Safety Warning: Spices Contaminated With Insects And Rat Fur (And More)
Watch Out For These Deceptive “Fake Foods”
There you are, surrounded by billions of food options at the supermarket. You grab something from the shelf that’s on your lengthy list.
Is it really what you think it is? Despite FDA and USDA regulations, sometimes labels and food names are very misleading.
Unscrupulous food companies use inferior and less expensive ingredients in their products… or try to pass off a lower-quality food as a higher-quality food.
Also, some of these are unpleasant manufacturing issues.
Here are 20 scary (but real!) examples of what to watch out for:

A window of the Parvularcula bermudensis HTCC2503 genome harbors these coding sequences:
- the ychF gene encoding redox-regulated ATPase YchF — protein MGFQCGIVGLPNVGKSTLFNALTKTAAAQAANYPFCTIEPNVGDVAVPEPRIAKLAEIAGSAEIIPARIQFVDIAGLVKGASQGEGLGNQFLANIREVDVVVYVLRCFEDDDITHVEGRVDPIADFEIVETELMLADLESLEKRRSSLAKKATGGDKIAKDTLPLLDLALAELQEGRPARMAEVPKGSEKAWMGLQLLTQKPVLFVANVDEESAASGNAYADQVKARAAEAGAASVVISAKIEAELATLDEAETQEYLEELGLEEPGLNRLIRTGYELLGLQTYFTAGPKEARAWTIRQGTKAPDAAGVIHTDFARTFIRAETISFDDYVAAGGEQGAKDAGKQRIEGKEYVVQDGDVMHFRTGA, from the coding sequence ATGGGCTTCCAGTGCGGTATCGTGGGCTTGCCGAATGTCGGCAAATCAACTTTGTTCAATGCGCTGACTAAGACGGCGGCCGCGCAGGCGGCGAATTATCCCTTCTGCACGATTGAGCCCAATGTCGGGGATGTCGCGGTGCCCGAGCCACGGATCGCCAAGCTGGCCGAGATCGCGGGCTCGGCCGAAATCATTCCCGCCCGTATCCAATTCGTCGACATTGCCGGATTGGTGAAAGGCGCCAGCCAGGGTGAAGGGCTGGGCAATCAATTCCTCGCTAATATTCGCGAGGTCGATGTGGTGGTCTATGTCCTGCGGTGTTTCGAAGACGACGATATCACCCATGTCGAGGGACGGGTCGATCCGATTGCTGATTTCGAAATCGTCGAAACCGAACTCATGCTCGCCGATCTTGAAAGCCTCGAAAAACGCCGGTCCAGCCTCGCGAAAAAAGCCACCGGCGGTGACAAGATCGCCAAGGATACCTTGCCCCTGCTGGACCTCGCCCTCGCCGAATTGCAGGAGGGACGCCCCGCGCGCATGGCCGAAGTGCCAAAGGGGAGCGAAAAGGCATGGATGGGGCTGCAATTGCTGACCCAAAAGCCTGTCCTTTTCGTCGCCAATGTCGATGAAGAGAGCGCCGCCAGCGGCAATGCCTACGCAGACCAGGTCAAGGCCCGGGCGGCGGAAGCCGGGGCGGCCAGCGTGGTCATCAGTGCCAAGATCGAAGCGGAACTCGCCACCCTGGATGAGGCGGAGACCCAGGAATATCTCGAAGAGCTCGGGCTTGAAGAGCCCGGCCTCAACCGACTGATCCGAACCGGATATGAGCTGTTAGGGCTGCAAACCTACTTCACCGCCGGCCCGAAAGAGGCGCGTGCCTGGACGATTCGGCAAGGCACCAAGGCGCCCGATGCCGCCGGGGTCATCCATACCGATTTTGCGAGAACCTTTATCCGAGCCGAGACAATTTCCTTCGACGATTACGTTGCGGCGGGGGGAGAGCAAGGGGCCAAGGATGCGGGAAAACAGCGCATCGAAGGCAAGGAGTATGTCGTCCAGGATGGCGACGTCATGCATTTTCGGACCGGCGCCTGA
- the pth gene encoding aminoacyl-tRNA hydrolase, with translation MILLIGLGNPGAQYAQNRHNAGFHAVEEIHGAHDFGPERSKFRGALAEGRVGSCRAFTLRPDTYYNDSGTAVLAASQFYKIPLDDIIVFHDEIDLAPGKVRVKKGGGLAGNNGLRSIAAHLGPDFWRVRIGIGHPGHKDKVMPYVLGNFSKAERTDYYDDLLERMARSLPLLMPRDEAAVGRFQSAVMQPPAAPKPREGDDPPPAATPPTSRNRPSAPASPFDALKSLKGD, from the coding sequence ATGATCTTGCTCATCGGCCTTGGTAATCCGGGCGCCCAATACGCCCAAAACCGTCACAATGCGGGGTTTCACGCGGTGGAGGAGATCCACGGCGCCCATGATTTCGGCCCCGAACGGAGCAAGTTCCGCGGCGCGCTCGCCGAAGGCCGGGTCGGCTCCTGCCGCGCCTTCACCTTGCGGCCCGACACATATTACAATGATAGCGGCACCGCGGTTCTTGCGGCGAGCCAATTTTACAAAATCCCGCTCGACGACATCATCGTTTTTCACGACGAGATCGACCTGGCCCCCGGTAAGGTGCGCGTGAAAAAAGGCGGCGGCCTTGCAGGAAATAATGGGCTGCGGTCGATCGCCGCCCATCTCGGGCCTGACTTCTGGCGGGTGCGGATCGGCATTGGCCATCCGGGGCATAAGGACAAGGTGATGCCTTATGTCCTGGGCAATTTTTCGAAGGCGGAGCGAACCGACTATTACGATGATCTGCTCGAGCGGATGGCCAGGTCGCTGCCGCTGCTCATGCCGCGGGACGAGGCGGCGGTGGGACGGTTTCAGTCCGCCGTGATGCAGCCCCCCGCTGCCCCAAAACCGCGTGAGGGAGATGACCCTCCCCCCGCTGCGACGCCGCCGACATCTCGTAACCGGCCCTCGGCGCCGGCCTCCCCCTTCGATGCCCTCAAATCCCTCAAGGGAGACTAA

20 “Food Frauds” That Aren’t What You Think They Are
1) Not Natural Flavor
This is a scary one. The words “natural” and “flavor” certainly sound healthy together.
However, those words can be used in processed food when ingredients are created in a lab to taste like the actual food. This is an example of why whole foods are optimal.BRAND-NEW: Research Shows These 3 Sugar Substitutes Are Best For Burning Fat (Plus 2 You Should NEVER Eat)
2) Not-So-Nice Spice
This one’s disgusting. The FDA allows a certain amount of rodent hairs, insect fragments, and other horrible things in spice jars.
It’s supposed to be a trace amount that won’t harm us… but yuck!
3) Not Only Olive Oil
Some olive oils have other oils mixed in. If you or anyone you cook for has a peanut allergy, you need to make sure your brand isn’t contaminated with the allergen.
4) Horrifying Honey